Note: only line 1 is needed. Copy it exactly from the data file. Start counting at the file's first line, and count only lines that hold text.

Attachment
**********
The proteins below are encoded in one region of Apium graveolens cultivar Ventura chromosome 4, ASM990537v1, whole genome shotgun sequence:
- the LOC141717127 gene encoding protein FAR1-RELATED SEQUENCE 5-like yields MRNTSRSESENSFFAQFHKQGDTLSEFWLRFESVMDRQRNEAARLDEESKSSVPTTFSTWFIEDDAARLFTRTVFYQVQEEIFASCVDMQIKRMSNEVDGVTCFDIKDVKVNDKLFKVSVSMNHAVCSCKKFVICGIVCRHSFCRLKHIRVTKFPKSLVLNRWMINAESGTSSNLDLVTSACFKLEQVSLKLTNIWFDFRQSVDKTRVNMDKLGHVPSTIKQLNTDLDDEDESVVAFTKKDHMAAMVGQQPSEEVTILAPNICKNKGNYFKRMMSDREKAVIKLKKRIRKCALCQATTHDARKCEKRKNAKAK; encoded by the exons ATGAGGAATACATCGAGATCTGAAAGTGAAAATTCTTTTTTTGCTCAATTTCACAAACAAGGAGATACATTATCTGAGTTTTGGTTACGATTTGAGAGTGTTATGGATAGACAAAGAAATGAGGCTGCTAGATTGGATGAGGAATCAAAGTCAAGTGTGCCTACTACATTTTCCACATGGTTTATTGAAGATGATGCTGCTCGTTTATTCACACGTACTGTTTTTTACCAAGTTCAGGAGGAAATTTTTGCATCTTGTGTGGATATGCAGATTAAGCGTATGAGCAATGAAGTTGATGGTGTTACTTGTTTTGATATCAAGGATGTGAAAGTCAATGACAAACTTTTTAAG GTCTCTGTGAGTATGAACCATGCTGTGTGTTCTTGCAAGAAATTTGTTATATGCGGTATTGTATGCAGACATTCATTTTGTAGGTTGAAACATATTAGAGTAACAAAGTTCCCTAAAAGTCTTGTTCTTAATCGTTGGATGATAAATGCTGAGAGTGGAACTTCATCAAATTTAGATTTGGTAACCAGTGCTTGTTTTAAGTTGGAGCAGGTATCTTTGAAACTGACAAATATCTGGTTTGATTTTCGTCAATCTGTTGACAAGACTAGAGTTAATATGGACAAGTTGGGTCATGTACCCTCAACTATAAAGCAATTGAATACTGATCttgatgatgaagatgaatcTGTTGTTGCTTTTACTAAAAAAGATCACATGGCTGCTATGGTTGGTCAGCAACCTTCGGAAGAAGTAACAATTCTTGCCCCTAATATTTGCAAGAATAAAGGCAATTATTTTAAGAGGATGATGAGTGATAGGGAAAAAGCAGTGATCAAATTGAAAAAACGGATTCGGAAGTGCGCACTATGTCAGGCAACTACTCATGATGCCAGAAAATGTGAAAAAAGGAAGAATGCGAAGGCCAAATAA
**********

The proteins below are encoded in one region of Apium graveolens cultivar Ventura chromosome 4, ASM990537v1, whole genome shotgun sequence: